COP27: what are the implications for the legal industry?
As the world’s leaders gather in Sharm El Sheikh, Egypt for the 27th United Nations climate change conference – COP27 for short, their to-do list is long.
This year marks the 30th anniversary of the adoption of the UN Framework Convention on Climate Change and there is a growing sense of urgency that we must all improve our efforts and work more collaboratively if we are to bring about the change that is needed, in time.
The UN Secretary General Antonio Guterres put it bluntly, when he said,
“It is the defining issue of our age. It is the central challenge of our century. It is unacceptable, outrageous and self-defeating to put it on the back burner”.
Of course, some progress has been made in those 30 years, for example the science behind climate change is now better understood than it was.
Governments, including our own, are now legislating to ensure that businesses do their bit, for example in working towards net zero operations. This is only likely to increase in terms of the volume, reach and requirements of such legislation and regulation.
Organisations are often forced to change because it is demanded of them by their stakeholders and there is no doubt that tomorrow’s consumers will be far more aware of the environment and sustainability concerns.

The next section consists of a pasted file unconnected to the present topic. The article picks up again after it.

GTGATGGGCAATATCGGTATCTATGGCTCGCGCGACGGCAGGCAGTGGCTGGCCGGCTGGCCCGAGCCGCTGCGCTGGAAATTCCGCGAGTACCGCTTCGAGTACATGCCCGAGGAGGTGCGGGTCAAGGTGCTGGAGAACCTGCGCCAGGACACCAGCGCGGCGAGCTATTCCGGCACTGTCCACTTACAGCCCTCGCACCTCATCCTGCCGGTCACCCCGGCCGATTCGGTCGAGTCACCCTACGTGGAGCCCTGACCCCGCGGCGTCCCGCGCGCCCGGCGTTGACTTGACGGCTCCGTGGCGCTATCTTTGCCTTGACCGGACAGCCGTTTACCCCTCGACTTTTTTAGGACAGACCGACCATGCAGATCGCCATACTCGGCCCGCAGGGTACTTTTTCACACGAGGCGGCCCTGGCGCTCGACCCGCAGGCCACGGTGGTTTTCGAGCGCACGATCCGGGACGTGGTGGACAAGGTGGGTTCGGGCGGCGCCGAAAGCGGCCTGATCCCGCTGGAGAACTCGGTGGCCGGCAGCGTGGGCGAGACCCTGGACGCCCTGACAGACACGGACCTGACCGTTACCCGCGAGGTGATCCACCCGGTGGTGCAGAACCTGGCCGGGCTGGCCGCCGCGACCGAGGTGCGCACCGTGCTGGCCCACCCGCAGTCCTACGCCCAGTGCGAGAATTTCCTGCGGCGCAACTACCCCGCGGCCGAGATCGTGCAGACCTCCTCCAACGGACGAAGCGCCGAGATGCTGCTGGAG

Our children are growing up with an awareness of the issues that we maybe did not have. In a recent Save the Children survey of 3,000 children, 70% reported they are worried about the world they will inherit – it was described as “climate anxiety.”
What does this mean for lawyers?
As we are seeing by the publicity generated by the UN climate conference each year, Environment, Social and Governance (ESG) issues are going to be on everyone’s radars a lot more, this is not going away!
From boardrooms to factory floors, everyone will be affected, across every sector and size and type of undertaking, this is a growth area like no other. There is a great opportunity for advisory work waiting to be seized as potential clients across all sections of society seek help in understanding their new obligations.
It’s no longer just the “environment lawyers” working in their silo who will need to get to grips with environmental laws and regulations. The formulation of new contract terms, new human rights and new causes of action will impact all lawyers.
To capitalise on these new opportunities, lawyers need to make themselves aware and keep a watching brief on ESG developments – their clients will be demanding it, even if they don’t know it yet, time is of the essence.
–Catherine Oh, ESG Lead